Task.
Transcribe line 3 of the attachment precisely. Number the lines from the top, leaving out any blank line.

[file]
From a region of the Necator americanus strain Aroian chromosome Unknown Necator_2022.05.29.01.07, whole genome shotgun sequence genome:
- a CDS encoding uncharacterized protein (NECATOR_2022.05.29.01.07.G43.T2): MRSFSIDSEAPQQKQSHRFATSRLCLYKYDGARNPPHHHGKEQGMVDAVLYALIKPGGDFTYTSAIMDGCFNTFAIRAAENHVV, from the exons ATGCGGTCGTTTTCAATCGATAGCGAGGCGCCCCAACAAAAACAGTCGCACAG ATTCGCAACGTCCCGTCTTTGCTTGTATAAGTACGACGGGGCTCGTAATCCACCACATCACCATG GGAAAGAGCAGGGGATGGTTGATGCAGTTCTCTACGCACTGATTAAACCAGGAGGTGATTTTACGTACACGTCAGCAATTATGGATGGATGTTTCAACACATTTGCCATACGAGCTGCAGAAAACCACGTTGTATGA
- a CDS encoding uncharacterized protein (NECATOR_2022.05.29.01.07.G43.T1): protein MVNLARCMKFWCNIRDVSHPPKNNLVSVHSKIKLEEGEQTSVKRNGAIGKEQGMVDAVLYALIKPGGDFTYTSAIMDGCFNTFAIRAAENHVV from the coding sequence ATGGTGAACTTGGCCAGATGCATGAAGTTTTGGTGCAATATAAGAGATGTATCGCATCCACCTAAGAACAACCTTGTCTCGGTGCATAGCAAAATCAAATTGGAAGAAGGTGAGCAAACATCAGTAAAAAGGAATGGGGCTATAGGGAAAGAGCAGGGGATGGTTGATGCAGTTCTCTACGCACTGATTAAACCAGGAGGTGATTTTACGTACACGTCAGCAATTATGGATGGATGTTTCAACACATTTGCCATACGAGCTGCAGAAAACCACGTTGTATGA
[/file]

- a CDS encoding uncharacterized protein (NECATOR_2022.05.29.01.07.G43.T1): protein MVNLARCMKFWCNIRDVSHPPKNNLVSVHSKIKLEEGEQTSVKRNGAIGKEQGMVDAVLYALIKPGGDFTYTSAIMDGCFNTFAIRAAENHVV from the coding sequence ATGGTGAACTTGGCCAGATGCATGAAGTTTTGGTGCAATATAAGAGATGTATCGCATCCACCTAAGAACAACCTTGTCTCGGTGCATAGCAAAATCAAATTGGAAGAAGGTGAGCAAACATCAGTAAAAAGGAATGGGGCTATAGGGAAAGAGCAGGGGATGGTTGATGCAGTTCTCTACGCACTGATTAAACCAGGAGGTGATTTTACGTACACGTCAGCAATTATGGATGGATGTTTCAACACATTTGCCATACGAGCTGCAGAAAACCACGTTGTATGA